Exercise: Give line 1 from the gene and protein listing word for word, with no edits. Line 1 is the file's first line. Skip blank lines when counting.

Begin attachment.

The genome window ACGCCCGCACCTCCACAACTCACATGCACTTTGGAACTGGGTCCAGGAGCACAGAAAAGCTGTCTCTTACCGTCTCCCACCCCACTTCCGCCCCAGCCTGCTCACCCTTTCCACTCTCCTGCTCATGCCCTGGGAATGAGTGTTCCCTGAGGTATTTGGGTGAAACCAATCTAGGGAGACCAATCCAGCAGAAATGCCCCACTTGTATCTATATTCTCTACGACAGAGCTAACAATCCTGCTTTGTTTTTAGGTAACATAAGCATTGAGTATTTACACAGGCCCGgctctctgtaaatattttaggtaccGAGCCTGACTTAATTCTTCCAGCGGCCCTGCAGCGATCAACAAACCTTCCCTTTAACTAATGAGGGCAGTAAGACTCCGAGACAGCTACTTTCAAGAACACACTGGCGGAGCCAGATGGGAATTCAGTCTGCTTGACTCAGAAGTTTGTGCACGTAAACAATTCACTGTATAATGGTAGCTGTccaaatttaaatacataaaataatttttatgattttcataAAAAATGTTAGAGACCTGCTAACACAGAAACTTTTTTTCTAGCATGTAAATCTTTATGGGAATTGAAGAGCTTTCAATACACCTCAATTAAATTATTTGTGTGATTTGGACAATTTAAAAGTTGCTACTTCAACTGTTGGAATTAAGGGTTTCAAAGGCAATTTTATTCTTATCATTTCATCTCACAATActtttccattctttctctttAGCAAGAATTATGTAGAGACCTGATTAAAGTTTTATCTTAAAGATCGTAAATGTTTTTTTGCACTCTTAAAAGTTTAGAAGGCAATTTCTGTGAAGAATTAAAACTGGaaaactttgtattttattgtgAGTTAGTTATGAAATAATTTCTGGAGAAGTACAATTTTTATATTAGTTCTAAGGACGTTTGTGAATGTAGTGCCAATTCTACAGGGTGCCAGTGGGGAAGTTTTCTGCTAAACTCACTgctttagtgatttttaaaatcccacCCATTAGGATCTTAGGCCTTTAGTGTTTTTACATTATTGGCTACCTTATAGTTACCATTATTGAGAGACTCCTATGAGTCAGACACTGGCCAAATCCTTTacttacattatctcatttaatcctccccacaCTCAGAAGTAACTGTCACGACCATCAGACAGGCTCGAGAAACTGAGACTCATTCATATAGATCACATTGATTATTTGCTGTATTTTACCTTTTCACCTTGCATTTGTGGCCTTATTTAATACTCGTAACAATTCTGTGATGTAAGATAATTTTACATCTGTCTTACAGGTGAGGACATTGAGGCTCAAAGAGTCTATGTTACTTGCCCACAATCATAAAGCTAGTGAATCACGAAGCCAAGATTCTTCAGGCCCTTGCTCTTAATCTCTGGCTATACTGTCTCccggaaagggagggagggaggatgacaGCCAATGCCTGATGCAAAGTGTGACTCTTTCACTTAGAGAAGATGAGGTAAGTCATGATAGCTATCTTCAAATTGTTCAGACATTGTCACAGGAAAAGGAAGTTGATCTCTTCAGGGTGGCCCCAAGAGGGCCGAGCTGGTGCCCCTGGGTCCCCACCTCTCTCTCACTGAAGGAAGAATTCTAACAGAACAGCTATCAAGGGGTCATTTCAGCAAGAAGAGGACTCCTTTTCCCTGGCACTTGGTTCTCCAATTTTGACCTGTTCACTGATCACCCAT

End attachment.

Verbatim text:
The genome window ACGCCCGCACCTCCACAACTCACATGCACTTTGGAACTGGGTCCAGGAGCACAGAAAAGCTGTCTCTTACCGTCTCCCACCCCACTTCCGCCCCAGCCTGCTCACCCTTTCCACTCTCCTGCTCATGCCCTGGGAATGAGTGTTCCCTGAGGTATTTGGGTGAAACCAATCTAGGGAGACCAATCCAGCAGAAATGCCCCACTTGTATCTATATTCTCTACGACAGAGCTAACAATCCTGCTTTGTTTTTAGGTAACATAAGCATTGAGTATTTACACAGGCCCGgctctctgtaaatattttaggtaccGAGCCTGACTTAATTCTTCCAGCGGCCCTGCAGCGATCAACAAACCTTCCCTTTAACTAATGAGGGCAGTAAGACTCCGAGACAGCTACTTTCAAGAACACACTGGCGGAGCCAGATGGGAATTCAGTCTGCTTGACTCAGAAGTTTGTGCACGTAAACAATTCACTGTATAATGGTAGCTGTccaaatttaaatacataaaataatttttatgattttcataAAAAATGTTAGAGACCTGCTAACACAGAAACTTTTTTTCTAGCATGTAAATCTTTATGGGAATTGAAGAGCTTTCAATACACCTCAATTAAATTATTTGTGTGATTTGGACAATTTAAAAGTTGCTACTTCAACTGTTGGAATTAAGGGTTTCAAAGGCAATTTTATTCTTATCATTTCATCTCACAATActtttccattctttctctttAGCAAGAATTATGTAGAGACCTGATTAAAGTTTTATCTTAAAGATCGTAAATGTTTTTTTGCACTCTTAAAAGTTTAGAAGGCAATTTCTGTGAAGAATTAAAACTGGaaaactttgtattttattgtgAGTTAGTTATGAAATAATTTCTGGAGAAGTACAATTTTTATATTAGTTCTAAGGACGTTTGTGAATGTAGTGCCAATTCTACAGGGTGCCAGTGGGGAAGTTTTCTGCTAAACTCACTgctttagtgatttttaaaatcccacCCATTAGGATCTTAGGCCTTTAGTGTTTTTACATTATTGGCTACCTTATAGTTACCATTATTGAGAGACTCCTATGAGTCAGACACTGGCCAAATCCTTTacttacattatctcatttaatcctccccacaCTCAGAAGTAACTGTCACGACCATCAGACAGGCTCGAGAAACTGAGACTCATTCATATAGATCACATTGATTATTTGCTGTATTTTACCTTTTCACCTTGCATTTGTGGCCTTATTTAATACTCGTAACAATTCTGTGATGTAAGATAATTTTACATCTGTCTTACAGGTGAGGACATTGAGGCTCAAAGAGTCTATGTTACTTGCCCACAATCATAAAGCTAGTGAATCACGAAGCCAAGATTCTTCAGGCCCTTGCTCTTAATCTCTGGCTATACTGTCTCccggaaagggagggagggaggatgacaGCCAATGCCTGATGCAAAGTGTGACTCTTTCACTTAGAGAAGATGAGGTAAGTCATGATAGCTATCTTCAAATTGTTCAGACATTGTCACAGGAAAAGGAAGTTGATCTCTTCAGGGTGGCCCCAAGAGGGCCGAGCTGGTGCCCCTGGGTCCCCACCTCTCTCTCACTGAAGGAAGAATTCTAACAGAACAGCTATCAAGGGGTCATTTCAGCAAGAAGAGGACTCCTTTTCCCTGGCACTTGGTTCTCCAATTTTGACCTGTTCACTGATCACCCAT